Professional skills and youth employment after Covid-19
Youth employment is one of the most pressing challenges facing Western societies. The Covid-19 explosion has accentuated its seriousness. In some European countries, such as Spain, Italy and France, the problem is particularly serious, despite the abundant resources available to governments to deal with it.
According to the study Professional skills for the future: a diagnosis and action plan to promote youth employment after the Covid-19 presented by IESE professor Jordi Canals, 77% of companies consider that there is a mismatch between the skills they need in young graduates and the skills offered by the education system.
It should also be taken into account that the skills that companies are looking for have changed and 73% of them consider that the first cause is the digital transformation. Other factors that would have influenced this are changing customer needs, internationalisation or automation.
The report points out that the education system has not been able to respond with the desired speed and according to Canals “The problem has to do with the level of professional preparation, with the functioning of the educational centres and with the involvement of companies in the training project for young people”.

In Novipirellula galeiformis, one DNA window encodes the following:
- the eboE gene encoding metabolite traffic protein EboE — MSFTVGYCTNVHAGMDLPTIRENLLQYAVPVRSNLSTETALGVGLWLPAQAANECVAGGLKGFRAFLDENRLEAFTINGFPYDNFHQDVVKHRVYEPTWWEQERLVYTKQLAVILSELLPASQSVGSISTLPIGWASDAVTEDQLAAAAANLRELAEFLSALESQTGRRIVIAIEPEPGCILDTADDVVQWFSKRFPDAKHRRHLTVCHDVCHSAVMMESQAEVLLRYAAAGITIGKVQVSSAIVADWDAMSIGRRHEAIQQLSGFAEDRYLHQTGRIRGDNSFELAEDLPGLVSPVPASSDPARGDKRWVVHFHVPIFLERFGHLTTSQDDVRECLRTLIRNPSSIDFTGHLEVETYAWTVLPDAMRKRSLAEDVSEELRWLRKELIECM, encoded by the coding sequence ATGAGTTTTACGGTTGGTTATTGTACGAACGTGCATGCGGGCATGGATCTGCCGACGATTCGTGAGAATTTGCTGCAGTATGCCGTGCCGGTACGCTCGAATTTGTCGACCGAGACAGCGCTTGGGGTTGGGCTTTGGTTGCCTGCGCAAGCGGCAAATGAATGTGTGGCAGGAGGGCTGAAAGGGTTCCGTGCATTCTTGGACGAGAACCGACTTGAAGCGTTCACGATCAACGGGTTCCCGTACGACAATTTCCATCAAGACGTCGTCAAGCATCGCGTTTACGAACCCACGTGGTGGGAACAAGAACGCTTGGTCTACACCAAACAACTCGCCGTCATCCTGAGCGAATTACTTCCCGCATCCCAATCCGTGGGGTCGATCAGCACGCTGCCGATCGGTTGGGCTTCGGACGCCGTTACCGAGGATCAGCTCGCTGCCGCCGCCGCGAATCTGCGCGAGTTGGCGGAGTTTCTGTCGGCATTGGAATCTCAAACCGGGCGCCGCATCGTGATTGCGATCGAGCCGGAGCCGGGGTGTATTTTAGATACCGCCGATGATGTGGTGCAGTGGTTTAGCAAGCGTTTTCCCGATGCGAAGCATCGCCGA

The biggest knowledge gap is in technology training. 94% of companies do not find in their graduates the necessary knowledge in big data, 91% in artificial intelligence, 89% in robotics and 88% in digital marketing.
Professional skills are increasingly important, and new organisational forms or work methodologies such as agile, which requires agility and flexibility, as they break down projects and require multidisciplinary teams, or design thinking as a method for generating innovative ideas.
For all these reasons, it is necessary to start training young people so that in their education, in addition to knowledge, they acquire skills such as empathy, the capacity for analysis, adaptation and teamwork, as well as teaching communication and relaxation techniques and stress management. According to Tobías Martínez, managing director of Cellnex, “knowledge is of relative concern to us, it accounts for 25%, but the remaining 75% has to do with how they relate, with empathy, with how one helps or works in a team, that is what adds up”.
Links to the study: